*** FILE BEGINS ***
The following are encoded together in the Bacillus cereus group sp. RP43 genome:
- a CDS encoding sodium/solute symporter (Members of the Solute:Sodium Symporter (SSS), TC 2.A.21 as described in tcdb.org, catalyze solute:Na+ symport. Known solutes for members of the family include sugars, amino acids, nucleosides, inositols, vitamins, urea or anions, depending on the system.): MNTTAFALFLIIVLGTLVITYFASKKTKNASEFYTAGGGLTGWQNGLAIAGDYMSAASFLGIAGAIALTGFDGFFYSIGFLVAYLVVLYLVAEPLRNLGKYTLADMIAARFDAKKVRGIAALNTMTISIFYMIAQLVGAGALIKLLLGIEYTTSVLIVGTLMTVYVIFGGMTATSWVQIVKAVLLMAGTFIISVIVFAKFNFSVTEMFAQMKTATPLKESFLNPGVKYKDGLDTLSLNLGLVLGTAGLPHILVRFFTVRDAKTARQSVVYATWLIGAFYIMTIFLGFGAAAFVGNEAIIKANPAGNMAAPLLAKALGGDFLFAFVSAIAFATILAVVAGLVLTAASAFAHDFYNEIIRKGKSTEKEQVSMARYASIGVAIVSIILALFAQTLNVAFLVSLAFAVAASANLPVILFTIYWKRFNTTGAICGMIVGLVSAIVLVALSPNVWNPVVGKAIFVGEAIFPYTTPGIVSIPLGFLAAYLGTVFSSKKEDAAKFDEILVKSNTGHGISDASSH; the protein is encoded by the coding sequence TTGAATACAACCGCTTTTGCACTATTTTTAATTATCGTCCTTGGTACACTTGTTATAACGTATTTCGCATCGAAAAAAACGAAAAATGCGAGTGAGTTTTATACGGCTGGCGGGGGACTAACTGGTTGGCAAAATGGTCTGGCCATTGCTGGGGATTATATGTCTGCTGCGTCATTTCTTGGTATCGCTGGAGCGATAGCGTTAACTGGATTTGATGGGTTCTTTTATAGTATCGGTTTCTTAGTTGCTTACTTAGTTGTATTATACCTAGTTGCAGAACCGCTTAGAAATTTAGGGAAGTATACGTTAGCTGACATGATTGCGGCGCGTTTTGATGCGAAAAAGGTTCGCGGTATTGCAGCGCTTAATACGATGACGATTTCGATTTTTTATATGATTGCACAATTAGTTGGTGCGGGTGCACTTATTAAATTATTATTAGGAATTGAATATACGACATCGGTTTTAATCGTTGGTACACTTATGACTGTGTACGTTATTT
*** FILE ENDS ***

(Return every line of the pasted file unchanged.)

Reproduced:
The following are encoded together in the Bacillus cereus group sp. RP43 genome:
- a CDS encoding sodium/solute symporter (Members of the Solute:Sodium Symporter (SSS), TC 2.A.21 as described in tcdb.org, catalyze solute:Na+ symport. Known solutes for members of the family include sugars, amino acids, nucleosides, inositols, vitamins, urea or anions, depending on the system.): MNTTAFALFLIIVLGTLVITYFASKKTKNASEFYTAGGGLTGWQNGLAIAGDYMSAASFLGIAGAIALTGFDGFFYSIGFLVAYLVVLYLVAEPLRNLGKYTLADMIAARFDAKKVRGIAALNTMTISIFYMIAQLVGAGALIKLLLGIEYTTSVLIVGTLMTVYVIFGGMTATSWVQIVKAVLLMAGTFIISVIVFAKFNFSVTEMFAQMKTATPLKESFLNPGVKYKDGLDTLSLNLGLVLGTAGLPHILVRFFTVRDAKTARQSVVYATWLIGAFYIMTIFLGFGAAAFVGNEAIIKANPAGNMAAPLLAKALGGDFLFAFVSAIAFATILAVVAGLVLTAASAFAHDFYNEIIRKGKSTEKEQVSMARYASIGVAIVSIILALFAQTLNVAFLVSLAFAVAASANLPVILFTIYWKRFNTTGAICGMIVGLVSAIVLVALSPNVWNPVVGKAIFVGEAIFPYTTPGIVSIPLGFLAAYLGTVFSSKKEDAAKFDEILVKSNTGHGISDASSH; the protein is encoded by the coding sequence TTGAATACAACCGCTTTTGCACTATTTTTAATTATCGTCCTTGGTACACTTGTTATAACGTATTTCGCATCGAAAAAAACGAAAAATGCGAGTGAGTTTTATACGGCTGGCGGGGGACTAACTGGTTGGCAAAATGGTCTGGCCATTGCTGGGGATTATATGTCTGCTGCGTCATTTCTTGGTATCGCTGGAGCGATAGCGTTAACTGGATTTGATGGGTTCTTTTATAGTATCGGTTTCTTAGTTGCTTACTTAGTTGTATTATACCTAGTTGCAGAACCGCTTAGAAATTTAGGGAAGTATACGTTAGCTGACATGATTGCGGCGCGTTTTGATGCGAAAAAGGTTCGCGGTATTGCAGCGCTTAATACGATGACGATTTCGATTTTTTATATGATTGCACAATTAGTTGGTGCGGGTGCACTTATTAAATTATTATTAGGAATTGAATATACGACATCGGTTTTAATCGTTGGTACACTTATGACTGTGTACGTTATTT